Average probability of Eastern Black Rail breeding season occupancy for New Jersey (0.240) was similar to that for the entire coastal range (0.242), although New Jersey had a higher proportion of habitat that was better than the median (0.378) and better than the 75th percentile (0.328) of habitat quality (Table 1). The highest-quality habitat was rare in New Jersey (proportionally, 50% less common compared to the study area). The proportion of Eastern Black Rail breeding habitat located on federal lands and protected areas that was better than the median or better than the 75th percentile was similar to or less than the proportion located at all pixels within the state (i.e., similar or worse than for all of New Jersey) and was similar to comparable sites across the Eastern Black Rail's entire coastal range (i.e., similar to all federal lands and protected areas; Table 1). The proportion of highest-quality breeding habitat for Eastern Black Rails on federal lands and protected areas was larger than for all pixels within New Jersey, but was substantially less than comparable sites across the coastal range. The proportion of pixels categorized as developed was similar to the Eastern Black Rail's entire coastal range, as was the recency of development (Table 2). Current hotspots of the highest-quality habitat in New Jersey appear to be located away from developed sites, but these hotspots are vulnerable to potential changes in sea level (online  Appendix Fig. A4 (3-19432 p245-256 SpB5 Appendix online ONLY WBdj.pdf)).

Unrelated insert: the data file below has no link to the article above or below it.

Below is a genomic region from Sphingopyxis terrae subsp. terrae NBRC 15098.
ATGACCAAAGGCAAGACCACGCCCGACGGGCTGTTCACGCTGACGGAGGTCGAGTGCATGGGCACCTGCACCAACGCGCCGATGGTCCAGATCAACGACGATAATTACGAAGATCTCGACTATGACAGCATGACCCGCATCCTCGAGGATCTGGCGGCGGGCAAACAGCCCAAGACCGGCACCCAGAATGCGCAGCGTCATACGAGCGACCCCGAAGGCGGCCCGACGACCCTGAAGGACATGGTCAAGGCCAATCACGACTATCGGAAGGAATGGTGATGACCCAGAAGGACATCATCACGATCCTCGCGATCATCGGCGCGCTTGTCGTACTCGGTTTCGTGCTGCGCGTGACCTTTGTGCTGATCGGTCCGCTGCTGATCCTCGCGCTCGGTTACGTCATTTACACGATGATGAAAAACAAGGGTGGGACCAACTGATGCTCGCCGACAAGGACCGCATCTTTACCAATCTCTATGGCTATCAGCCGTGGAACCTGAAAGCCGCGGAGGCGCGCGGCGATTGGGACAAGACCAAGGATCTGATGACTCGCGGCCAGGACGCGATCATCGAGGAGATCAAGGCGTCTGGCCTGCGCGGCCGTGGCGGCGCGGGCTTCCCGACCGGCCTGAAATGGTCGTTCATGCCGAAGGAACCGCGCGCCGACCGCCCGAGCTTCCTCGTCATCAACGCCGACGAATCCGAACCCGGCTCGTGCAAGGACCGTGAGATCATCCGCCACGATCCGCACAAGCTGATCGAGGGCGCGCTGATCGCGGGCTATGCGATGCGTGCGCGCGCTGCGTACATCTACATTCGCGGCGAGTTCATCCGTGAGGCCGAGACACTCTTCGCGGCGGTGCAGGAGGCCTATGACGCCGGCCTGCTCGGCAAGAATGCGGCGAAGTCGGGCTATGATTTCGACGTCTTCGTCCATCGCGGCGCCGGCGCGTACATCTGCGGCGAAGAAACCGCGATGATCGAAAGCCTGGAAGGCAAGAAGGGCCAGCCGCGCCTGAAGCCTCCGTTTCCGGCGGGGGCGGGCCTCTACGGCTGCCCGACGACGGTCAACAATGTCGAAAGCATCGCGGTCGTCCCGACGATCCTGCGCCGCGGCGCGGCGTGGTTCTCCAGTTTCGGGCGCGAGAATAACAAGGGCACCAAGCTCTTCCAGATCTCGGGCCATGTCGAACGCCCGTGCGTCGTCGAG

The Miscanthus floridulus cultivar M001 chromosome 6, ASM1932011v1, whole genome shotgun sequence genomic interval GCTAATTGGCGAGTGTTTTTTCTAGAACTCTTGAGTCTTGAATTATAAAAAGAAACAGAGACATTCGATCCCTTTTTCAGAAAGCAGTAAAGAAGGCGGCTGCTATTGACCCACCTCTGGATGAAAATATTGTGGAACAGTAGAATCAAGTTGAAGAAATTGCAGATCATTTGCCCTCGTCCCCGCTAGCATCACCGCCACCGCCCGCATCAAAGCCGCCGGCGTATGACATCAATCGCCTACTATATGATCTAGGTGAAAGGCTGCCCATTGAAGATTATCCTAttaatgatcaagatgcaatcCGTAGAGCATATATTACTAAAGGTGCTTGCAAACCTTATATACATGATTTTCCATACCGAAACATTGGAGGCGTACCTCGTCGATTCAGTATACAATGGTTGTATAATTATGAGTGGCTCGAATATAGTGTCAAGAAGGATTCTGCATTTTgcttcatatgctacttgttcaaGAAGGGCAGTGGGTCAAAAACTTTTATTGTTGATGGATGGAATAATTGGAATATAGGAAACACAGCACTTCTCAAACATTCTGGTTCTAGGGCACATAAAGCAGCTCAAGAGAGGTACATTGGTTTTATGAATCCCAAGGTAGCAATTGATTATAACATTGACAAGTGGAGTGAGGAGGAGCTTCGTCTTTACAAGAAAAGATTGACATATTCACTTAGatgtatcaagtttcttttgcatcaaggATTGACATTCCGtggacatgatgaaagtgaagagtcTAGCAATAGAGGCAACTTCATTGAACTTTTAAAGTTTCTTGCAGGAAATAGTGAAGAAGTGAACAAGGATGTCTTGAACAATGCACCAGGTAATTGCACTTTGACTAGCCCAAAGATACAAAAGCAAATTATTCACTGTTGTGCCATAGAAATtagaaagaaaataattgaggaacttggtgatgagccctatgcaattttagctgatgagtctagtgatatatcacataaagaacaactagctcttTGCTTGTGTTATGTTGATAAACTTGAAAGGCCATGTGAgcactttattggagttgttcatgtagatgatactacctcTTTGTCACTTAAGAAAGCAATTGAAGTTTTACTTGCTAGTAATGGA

Delaware

Average probability of Eastern Black Rail breeding season occupancy across Delaware (0.236) was similar to that for the entire coastal range (0.242), as was the proportion of habitat that was better than the median (0.301; Table 1). However, the proportion of breeding habitat that was better than the 75th percentile (0.209) and the highest-quality habitat (0.005) were rare in Delaware, and were less common as compared to the entire coastal range. The proportion of Eastern Black Rail breeding habitat located on federal lands and protected areas that was better than the median or better than the 75th percentile was similar to or larger than the proportion at all pixels within the state but smaller as compared to the entire coastal range (i.e., worse than for all federal lands and protected areas; Table 1). The proportion of highest-quality Eastern Black Rail breeding habitat on federal lands and protected areas was larger than for all sites within state, but was substantially less as compared to the entire coastal range. The proportion of pixels categorized as developed (0.153) was greater than for the entire coastal range, as was the recency of development (Table 2). Current hotspots of the highest-quality habitat for Eastern Black Rails in Delaware appear to be located away from developed sites, but these hotspots are vulnerable to changes in sea level (online  Appendix Fig. A4 (3-19432 p245-256 SpB5 Appendix online ONLY WBdj.pdf)).

Table 1.